In December while commemorating the 20th anniversary of Portugal handing over Macau to China, President Xi Jinping drew sharp contrasts between Macau and China’s other Special Administrative Region, Hong Kong.
“Xi praised the gambling hub for being one of the safest cities in the world, where people ‘rationally’ express different views,” Reuters reported.
For six months, people in Hong Kong have been protesting in an escalating struggle for autonomy and human rights.
In Macau, people are … not.
And Xi is holding up Macau as an example.
Macau “is being primed by President Xi Jinping to become a financial centre, a move seen by Macau’s officials and executives as a reward for having avoided the anti-government protests that have gripped nearby Hong Kong over the past six months,” Al Jazeera reported earlier in December:
While the new initiatives were not explicitly linked to toeing the official line, Chinese officials have repeatedly praised Macau for setting an example in maintaining national security and adhering to the central government’s requirements.
“This is the candy that Hong Kong did not want,” said Larry So, a political commentator and retired Macau university professor. “It is a gift for Macau, for Macau being a good boy.”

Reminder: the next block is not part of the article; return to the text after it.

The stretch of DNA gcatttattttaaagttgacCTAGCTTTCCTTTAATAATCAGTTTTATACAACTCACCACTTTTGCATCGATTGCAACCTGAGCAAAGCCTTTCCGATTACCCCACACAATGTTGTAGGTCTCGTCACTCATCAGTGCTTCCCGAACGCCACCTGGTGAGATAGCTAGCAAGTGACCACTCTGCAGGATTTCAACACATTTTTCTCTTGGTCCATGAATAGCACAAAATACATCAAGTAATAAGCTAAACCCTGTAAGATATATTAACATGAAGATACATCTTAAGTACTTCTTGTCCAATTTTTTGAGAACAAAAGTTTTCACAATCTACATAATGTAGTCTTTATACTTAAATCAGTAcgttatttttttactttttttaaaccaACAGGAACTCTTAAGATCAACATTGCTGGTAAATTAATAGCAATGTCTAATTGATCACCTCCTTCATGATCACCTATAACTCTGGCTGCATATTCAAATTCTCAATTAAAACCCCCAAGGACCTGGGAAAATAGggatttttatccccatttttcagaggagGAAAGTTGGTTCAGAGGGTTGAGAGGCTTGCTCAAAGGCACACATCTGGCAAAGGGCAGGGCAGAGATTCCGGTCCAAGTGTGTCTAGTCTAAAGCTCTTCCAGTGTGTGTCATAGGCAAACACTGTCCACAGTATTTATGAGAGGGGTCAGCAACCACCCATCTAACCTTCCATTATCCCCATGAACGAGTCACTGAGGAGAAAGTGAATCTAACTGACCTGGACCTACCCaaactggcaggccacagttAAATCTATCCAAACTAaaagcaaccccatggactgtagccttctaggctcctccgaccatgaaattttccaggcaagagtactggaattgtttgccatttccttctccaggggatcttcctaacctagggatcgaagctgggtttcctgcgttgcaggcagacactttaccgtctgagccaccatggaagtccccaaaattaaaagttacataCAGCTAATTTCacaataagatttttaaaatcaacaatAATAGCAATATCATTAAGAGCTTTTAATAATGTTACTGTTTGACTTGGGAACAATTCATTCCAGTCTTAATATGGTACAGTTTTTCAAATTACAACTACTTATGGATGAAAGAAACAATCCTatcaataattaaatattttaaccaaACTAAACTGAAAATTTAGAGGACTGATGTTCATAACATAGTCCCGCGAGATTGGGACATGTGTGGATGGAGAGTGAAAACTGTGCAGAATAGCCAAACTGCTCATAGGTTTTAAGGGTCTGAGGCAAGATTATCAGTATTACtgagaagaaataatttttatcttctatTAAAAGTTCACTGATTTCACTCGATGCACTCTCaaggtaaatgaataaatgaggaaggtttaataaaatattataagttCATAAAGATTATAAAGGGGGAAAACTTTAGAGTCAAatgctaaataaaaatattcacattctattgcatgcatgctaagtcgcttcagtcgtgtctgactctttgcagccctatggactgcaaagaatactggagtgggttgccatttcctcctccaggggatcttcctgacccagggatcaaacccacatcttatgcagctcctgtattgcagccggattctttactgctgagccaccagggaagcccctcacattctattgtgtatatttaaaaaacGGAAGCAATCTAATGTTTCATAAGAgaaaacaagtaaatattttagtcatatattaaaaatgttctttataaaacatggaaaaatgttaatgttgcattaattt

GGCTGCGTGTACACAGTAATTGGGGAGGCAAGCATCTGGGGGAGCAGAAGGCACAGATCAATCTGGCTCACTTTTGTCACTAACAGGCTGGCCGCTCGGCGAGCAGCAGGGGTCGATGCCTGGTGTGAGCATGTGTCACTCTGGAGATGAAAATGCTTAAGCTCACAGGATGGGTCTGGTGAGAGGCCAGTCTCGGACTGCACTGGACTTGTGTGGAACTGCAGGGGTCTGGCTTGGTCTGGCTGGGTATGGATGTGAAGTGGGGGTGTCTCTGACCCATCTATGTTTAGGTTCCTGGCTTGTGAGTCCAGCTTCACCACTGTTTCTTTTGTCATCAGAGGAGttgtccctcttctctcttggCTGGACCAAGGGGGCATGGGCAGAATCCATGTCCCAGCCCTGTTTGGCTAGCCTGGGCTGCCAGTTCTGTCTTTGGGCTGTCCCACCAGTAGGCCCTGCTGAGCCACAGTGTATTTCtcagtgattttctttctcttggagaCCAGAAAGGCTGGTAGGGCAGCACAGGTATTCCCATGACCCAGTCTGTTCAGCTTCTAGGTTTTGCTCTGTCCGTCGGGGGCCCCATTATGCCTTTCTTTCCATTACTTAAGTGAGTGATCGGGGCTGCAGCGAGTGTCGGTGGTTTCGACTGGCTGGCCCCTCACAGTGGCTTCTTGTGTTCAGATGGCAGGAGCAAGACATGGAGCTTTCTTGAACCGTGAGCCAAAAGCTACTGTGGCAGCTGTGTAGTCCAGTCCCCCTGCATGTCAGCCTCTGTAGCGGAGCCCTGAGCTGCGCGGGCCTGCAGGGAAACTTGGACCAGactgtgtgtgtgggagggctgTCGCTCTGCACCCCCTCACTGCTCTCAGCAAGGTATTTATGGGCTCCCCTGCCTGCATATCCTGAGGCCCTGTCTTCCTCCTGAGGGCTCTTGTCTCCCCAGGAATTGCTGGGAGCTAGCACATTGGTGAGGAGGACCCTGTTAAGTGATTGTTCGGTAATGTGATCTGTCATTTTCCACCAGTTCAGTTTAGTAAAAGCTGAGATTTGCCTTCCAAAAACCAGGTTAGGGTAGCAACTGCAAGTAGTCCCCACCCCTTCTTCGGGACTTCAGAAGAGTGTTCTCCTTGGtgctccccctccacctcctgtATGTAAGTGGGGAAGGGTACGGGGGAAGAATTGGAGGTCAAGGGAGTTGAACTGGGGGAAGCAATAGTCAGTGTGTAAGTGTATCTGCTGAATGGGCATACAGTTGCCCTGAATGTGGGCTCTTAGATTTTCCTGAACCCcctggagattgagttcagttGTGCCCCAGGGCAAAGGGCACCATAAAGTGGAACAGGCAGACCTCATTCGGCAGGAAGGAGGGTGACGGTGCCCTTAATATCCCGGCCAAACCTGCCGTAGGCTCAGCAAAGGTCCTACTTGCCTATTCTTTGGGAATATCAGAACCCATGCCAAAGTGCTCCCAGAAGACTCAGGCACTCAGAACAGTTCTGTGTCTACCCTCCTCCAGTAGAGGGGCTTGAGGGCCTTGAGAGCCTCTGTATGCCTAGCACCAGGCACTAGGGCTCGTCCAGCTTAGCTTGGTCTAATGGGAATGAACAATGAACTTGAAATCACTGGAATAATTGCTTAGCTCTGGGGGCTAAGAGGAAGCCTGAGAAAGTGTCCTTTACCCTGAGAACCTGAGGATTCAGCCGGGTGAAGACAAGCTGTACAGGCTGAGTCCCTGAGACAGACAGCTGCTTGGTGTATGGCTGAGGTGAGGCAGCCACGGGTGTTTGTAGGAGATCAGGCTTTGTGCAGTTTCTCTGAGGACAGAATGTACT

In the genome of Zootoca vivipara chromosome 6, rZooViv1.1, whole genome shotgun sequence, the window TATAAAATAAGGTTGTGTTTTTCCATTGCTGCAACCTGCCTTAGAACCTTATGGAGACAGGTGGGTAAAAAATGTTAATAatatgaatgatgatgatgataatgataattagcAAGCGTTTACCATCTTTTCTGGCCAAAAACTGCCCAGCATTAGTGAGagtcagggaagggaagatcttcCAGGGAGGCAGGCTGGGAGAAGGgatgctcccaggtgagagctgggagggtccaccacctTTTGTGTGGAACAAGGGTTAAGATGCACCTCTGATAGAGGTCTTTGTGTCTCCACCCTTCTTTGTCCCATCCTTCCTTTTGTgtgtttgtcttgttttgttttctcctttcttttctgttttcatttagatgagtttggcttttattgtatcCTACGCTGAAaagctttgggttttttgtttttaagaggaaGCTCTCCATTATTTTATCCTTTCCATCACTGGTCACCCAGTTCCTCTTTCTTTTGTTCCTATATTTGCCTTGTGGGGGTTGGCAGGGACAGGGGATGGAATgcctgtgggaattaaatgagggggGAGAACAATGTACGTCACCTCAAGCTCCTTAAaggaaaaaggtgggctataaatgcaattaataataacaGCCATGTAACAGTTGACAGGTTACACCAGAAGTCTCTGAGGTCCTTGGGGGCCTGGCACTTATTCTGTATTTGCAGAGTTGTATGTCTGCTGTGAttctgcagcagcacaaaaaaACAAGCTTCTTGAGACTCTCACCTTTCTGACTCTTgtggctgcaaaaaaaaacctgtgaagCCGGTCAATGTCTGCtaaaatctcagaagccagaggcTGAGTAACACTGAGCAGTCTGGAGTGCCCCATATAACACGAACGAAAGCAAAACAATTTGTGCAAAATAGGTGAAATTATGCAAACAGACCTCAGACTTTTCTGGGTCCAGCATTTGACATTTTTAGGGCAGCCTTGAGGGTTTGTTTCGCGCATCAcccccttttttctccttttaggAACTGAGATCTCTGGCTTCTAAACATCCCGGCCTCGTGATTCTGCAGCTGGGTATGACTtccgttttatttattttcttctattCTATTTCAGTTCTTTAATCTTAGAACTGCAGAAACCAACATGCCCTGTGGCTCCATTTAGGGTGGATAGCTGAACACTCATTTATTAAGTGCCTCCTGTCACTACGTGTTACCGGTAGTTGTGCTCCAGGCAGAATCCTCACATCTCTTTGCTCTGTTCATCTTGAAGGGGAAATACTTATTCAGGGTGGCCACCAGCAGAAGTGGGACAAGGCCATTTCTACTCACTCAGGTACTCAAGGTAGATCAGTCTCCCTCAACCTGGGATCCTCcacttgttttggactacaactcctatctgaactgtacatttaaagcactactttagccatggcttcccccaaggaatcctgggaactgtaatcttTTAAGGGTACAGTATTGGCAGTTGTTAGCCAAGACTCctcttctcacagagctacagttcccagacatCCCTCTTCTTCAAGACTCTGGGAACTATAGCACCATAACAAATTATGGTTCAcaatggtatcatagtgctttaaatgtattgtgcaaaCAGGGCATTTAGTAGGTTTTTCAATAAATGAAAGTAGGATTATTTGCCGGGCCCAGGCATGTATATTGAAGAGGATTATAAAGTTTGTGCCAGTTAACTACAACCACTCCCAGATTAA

MGM Resorts International, Wynn Resorts, and Las Vegas Sands Corp., along with three Chinese companies, have casinos in Macau, where gambling accounts for 80 percent of government revenue, according to Bloomberg:
Macau’s charter broadly resembles Hong Kong’s, but lacks key provisions such as the goal of selecting the city’s leader “by universal suffrage.” Incoming Macau Chief Executive Ho Iat-seng … was chosen by 98% of the votes cast by a 400-member election committee….
“The messaging is clear to Hong Kong and the rest of the world, but primarily to Hong Kong — there is a way out, there is an easy and good way out, and it’s called Macau,” said Steve Tsang, director of the University of London’s SOAS China Institute and author of “A Modern History of Hong Kong.”. “But what they completely and utterly fail to see, is that if Macau is the future, most people in Hong Kong will say, thank you very much, you can keep it for yourself.”
The Bloomberg report also notes that gambling’s status as Macau’s dominant industry has “prompted criticism, due in part to the criminal activity it has fostered, from loan-sharking and money-laundering to triad fights and prostitution.”
The tax rate on gambling revenue in Macau is 35 percent. In Nevada, it’s 6.75 percent.